Promoting international relations inherently requires strong communication skills. However, there is still so much more to this than being able to speak, read, write, and listen to Japanese. Cultural competency covers more than just linguistic background, such as age and nationality. As a CIR, I spent a large chunk of my time making presentations for everyone from elementary school students to retired folks continuing their education, which required vastly different approaches depending on the audience. As a PA, I helped Tochigi JETs from around the world cope with communication problems with their schools and what to do when they were feeling culture shock.

This leads to my next point: No matter what you do in practice, as a CIR you will be, in some way, shape, or form, coordinating international relations. Plural. Odds are your city or prefecture won’t be stuck in a binational vacuum. Although I was posted to Tochigi because of their relationship with my home state of Indiana, I also handled interpretations between representatives from Hungary, pan-Africa, Britain, Belgium, and more. While Japan-related previous experience is obviously the most suitable to bring up, any kind of positive engagement with different cultures makes you a stronger candidate. The bottom line question to answer is, “What can you do to broaden Japan’s connections with the world?”

Future Potential

A jet program CIR Explaining how to visit a shrine to delegates from Indiana at Nikko Toshogu
Explaining how to visit a shrine to delegates from Indiana at Nikko Toshogu

It is important to keep in mind that JET is not a career-track position. Your tenure is capped at five years, and no one is under the illusion that you will have this same job for longer. Yes, there are some cases of contracting organizations deciding to directly hire their JETs after their terms, and COVID-19 border closures ended up allowing some sixth-year JETs. However, this isn’t the standard course of events and should not be expected.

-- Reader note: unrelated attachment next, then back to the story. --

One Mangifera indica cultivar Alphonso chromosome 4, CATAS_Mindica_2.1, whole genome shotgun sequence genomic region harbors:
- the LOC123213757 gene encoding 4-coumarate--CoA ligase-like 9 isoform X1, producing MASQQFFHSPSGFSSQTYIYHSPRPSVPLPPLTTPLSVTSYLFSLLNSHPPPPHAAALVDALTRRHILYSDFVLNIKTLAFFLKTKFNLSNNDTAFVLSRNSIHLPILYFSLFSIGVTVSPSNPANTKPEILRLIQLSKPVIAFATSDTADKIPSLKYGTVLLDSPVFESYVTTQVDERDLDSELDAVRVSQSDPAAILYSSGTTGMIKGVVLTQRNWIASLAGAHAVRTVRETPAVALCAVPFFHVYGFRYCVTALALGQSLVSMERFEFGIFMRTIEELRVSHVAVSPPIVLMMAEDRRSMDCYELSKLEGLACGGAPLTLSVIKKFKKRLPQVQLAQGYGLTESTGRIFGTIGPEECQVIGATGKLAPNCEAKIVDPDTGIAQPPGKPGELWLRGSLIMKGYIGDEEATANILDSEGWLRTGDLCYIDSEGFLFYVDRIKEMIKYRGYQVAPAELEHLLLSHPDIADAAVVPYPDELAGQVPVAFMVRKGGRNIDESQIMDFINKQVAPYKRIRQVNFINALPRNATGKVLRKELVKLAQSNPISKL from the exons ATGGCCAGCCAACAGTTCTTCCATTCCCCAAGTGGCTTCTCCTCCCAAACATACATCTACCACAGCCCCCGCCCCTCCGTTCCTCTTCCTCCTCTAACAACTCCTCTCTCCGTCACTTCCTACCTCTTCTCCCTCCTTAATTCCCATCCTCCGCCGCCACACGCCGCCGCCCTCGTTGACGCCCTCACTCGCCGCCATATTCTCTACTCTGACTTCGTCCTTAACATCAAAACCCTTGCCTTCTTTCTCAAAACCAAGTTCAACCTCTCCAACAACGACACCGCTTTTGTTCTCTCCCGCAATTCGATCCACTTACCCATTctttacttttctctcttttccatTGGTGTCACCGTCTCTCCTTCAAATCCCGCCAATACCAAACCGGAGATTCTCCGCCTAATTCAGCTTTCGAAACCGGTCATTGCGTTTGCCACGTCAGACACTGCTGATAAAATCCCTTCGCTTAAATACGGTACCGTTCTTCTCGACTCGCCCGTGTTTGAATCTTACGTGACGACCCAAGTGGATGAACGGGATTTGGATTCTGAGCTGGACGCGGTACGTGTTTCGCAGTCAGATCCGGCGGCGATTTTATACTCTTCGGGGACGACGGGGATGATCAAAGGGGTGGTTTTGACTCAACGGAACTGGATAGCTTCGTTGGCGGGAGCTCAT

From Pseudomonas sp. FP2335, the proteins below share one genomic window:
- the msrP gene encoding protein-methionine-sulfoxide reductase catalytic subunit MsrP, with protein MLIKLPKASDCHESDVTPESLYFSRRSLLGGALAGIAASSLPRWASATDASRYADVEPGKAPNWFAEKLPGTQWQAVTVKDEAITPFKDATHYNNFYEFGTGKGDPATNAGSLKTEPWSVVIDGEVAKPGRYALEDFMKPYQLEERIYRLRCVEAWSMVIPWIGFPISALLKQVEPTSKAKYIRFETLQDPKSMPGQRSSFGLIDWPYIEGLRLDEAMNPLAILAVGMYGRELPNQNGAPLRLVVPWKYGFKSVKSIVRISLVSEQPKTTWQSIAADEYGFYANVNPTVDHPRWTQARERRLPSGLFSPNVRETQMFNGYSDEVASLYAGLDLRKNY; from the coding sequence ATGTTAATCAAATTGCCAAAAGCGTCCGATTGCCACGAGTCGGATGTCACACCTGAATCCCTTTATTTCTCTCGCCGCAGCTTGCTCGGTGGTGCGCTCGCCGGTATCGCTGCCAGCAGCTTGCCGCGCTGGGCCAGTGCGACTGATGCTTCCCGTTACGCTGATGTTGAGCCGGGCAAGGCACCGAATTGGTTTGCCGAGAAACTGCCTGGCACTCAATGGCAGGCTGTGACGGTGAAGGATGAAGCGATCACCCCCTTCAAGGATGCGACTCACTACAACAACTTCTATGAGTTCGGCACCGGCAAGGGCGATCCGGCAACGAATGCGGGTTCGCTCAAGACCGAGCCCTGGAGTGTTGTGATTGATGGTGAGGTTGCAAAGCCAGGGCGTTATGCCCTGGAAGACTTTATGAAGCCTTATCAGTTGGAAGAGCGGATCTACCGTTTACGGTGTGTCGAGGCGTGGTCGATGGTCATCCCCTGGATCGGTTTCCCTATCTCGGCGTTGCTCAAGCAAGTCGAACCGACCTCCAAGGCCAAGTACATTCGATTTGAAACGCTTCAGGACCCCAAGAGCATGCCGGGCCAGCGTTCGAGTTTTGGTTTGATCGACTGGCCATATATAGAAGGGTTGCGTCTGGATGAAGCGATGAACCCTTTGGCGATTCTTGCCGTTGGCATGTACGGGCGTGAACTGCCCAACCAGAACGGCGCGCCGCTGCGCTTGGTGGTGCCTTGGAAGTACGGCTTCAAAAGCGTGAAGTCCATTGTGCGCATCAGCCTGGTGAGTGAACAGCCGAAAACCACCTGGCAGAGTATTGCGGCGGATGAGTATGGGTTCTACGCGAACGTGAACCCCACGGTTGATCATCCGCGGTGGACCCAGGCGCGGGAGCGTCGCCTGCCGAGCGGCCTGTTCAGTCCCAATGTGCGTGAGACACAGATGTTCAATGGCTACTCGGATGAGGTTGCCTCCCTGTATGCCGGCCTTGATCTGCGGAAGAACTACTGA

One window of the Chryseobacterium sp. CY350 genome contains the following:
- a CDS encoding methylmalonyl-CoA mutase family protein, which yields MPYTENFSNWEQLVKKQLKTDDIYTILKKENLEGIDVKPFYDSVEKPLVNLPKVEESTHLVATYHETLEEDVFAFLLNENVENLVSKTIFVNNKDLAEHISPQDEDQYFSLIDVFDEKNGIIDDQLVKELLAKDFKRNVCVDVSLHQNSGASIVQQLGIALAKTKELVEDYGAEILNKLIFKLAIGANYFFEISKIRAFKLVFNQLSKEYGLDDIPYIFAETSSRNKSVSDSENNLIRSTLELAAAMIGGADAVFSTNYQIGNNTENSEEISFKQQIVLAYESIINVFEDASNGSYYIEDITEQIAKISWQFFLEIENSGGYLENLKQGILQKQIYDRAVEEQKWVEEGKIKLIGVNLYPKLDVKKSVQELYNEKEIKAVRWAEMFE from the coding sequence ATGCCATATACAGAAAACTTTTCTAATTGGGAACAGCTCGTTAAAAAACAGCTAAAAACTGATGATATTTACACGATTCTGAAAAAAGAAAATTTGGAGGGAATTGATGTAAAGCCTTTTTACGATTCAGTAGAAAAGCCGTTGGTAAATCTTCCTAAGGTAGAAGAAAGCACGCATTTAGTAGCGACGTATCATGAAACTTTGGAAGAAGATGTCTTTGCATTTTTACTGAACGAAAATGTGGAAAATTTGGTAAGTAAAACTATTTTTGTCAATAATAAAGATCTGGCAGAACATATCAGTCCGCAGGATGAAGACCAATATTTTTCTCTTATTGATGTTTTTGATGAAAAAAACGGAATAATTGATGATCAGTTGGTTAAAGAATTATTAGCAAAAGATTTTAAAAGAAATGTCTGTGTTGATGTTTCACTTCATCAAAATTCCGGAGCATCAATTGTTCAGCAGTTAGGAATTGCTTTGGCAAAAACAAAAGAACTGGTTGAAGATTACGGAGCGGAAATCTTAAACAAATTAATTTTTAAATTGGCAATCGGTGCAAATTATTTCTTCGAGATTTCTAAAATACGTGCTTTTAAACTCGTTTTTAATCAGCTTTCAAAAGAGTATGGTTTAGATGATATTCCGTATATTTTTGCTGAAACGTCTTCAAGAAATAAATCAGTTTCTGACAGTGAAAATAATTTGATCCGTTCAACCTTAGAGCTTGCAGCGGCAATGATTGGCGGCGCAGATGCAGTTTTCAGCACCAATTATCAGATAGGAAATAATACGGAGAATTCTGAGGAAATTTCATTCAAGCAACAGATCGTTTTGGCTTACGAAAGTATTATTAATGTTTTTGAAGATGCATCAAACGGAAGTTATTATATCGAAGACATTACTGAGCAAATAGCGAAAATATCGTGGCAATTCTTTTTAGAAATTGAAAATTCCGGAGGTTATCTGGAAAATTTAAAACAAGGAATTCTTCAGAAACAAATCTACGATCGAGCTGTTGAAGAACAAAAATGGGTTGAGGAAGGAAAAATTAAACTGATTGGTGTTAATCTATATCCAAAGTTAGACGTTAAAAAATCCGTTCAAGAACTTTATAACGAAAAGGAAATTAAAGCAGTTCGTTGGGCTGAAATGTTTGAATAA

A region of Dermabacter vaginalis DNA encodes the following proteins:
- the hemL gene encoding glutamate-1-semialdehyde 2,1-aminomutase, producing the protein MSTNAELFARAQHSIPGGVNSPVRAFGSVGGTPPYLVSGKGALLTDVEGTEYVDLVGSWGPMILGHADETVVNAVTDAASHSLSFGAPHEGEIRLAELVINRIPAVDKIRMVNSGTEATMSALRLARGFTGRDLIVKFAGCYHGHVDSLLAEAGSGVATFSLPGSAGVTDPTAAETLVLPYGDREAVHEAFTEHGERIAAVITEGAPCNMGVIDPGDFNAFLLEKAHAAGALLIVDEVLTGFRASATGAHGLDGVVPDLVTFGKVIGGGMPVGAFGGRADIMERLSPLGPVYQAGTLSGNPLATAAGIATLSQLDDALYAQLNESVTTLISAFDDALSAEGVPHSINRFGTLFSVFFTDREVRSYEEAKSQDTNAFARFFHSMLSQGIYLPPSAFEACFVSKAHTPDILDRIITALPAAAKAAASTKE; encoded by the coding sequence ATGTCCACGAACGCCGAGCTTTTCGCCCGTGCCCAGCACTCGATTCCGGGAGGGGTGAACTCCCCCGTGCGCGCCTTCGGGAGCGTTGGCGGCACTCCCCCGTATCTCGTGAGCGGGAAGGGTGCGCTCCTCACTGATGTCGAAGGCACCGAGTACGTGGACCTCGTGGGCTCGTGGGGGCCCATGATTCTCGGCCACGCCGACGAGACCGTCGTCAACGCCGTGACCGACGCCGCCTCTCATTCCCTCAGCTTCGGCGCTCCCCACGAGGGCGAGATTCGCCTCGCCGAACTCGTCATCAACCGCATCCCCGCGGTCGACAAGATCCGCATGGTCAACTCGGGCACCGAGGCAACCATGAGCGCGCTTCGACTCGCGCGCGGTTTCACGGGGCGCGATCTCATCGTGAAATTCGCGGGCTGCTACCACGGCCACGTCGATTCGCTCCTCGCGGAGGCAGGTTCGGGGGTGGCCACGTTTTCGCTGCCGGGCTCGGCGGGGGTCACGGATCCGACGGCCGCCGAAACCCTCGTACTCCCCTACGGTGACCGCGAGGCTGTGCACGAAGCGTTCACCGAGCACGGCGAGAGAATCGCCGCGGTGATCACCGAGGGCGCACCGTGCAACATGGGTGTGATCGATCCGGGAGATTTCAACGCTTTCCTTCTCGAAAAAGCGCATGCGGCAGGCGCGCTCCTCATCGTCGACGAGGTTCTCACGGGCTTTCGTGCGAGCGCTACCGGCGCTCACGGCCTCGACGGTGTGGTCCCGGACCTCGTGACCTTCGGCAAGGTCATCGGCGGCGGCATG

Remember also that JET is a government-sponsored program that is viewing you as a soft-power investment. Its goal is to help create the next generation of Japan-friendly professionals in the world. The whole point of this job is to foster cultural exchange as a first or next step in your career. Whether you become a government official, international lawyer, business leader, English teacher, or anything else, Japan hopes that you will look back fondly on your time in-country and will work to its benefit, locally or globally.

Therefore don’t be afraid to mention what you want to gain from JET for your future career and why it’s important for both you and Japan that you become a CIR. After all, JET is by definition the Japan Exchange and Teaching Program, a give-and-take experience. This can also show that you’re eager to learn and develop, which are crucial aspects of the job. On the flip side, do not go as far as saying, “I only plan on staying on JET for X years.” Keep those details vague, just as you would with any other job; you still don’t want to come off as a flight risk and potentially not even finish your first year.

Final Remarks and Useful Resources

A jet program participant participating in the annual summer festival in Utsunomiya,
Participating in the annual summer festival in Utsunomiya, my JET city

As a final note, take everything I write here with a grain of salt. After all, I have never been on the JET hiring committee. I’m writing all of this based on my experiences from JET and through hiring positions in other jobs. Trust your gut, and also refer to information written for ALTs, because some of it is still sound universal advice. Prepare well, and be your own spin team.

JET Program Resources:

CIR-Specific Resources:


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Kelsey is an American writer, translator, and educator. Japan feels like her second home, and she loves exploring new countries and learning the local languages while she’s at it. Apart from English and Japanese, she is also conversant in Spanish, Mandarin Chinese, Swahili, and Bengali. She’s an avid lover of dance, dogs, and tea.